Tag Archives: publishing

Global Perspectives on Digital History

Today, my colleagues Peter Haber, Jan Hodel, and I (along with the indispensable help of Dan Ludington) are pleased to announce the launch of Global Perspectives on Digital History, the latest of the PressForward publications from the Roy Rosenzweig Center for History and New Media.

Like Digital Humanities Now, Global Perspectives on Digital History aggregates and selects material from our Compendium of the Global Perspectives, drawing from hundreds of venues where high-quality scholarship is likely to appear, including the personal websites of scholars, institutional sites, blogs, and other feeds. It also seeks to discover new material by monitoring Twitter (someone else is going to have to do that for me given my aversion to the whole Twitterverse) and other social media for stories discussed by the community, and by continuously scanning the broader web through generalized and specialized search engines.

Unlike Digital Humanities Now, Global Perspectives on Digital History is focused more on history, rather than on digital humanities in general. This is not to say we won’t be bringing in content from other digital humanities disciplines that seems relevant to our readers’ interests in digital history. But, as much as possible, we will remain more tightly focused on a single discipline. The other big difference in approach with the first of the PressForward publications is that Global Perspectives on Digital History is a multi-lingual publication. Our initial languages are English, German, and French, but we expect to expand soon into other languages. The only thing holding us back at present is a lack of editors to help with the scanning of content in those other languages.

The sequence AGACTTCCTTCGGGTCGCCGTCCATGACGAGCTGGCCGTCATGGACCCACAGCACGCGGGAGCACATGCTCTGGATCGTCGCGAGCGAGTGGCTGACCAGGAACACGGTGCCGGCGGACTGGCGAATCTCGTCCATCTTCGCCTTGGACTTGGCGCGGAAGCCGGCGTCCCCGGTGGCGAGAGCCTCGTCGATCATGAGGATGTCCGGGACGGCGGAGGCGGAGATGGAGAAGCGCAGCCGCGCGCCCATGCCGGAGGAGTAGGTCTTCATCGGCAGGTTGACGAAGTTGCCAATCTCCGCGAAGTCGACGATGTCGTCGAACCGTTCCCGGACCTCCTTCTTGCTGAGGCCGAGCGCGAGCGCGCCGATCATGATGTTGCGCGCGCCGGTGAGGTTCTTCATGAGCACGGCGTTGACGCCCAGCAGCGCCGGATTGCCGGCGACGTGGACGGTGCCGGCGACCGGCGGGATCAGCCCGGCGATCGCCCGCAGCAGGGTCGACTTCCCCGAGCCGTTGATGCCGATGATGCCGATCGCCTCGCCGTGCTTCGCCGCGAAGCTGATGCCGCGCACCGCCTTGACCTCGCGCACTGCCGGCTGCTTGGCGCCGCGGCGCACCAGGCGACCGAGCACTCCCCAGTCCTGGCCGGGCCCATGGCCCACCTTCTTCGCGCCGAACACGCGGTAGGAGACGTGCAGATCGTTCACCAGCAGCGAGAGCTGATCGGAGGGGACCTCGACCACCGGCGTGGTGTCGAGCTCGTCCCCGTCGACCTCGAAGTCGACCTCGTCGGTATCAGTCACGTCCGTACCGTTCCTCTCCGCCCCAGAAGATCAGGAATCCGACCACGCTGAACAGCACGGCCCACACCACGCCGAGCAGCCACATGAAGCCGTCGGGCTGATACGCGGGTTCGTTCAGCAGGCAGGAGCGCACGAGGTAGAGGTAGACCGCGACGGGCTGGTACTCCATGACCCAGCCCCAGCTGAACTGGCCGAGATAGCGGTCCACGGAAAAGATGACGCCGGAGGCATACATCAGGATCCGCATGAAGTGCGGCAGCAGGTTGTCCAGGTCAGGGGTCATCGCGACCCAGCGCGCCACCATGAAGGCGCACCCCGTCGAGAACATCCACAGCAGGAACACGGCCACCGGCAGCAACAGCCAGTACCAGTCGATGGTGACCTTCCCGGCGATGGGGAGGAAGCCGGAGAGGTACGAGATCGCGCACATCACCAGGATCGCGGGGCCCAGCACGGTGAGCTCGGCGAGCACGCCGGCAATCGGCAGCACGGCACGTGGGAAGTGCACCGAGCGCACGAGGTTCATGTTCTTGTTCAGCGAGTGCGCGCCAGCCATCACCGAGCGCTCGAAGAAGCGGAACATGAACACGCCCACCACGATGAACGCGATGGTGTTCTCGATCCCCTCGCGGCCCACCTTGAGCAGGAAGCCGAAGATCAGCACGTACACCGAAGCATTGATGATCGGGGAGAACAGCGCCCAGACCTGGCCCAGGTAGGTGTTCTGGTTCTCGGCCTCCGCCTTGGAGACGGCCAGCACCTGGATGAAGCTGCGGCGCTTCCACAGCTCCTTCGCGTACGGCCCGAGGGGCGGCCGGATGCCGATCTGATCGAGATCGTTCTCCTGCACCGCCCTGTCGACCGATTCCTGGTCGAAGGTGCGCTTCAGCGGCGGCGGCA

At present we are using the GoogleTranslate plug in for translation. If you have any experience with this plug in you know it is wholly insufficient for what we are about. Over the coming year, we will be exploring other options for machine translation of our content and hope to learn some things worth knowing through that exploration.

Like Digital Humanities Now, we will also be moving toward some traditional publication of content that appears on our site. Whether we use the model currently in use at Digital Humanities Now or something else, still remains to be seen. We are going to watch the development of the open peer review process carefully before deciding on our approach.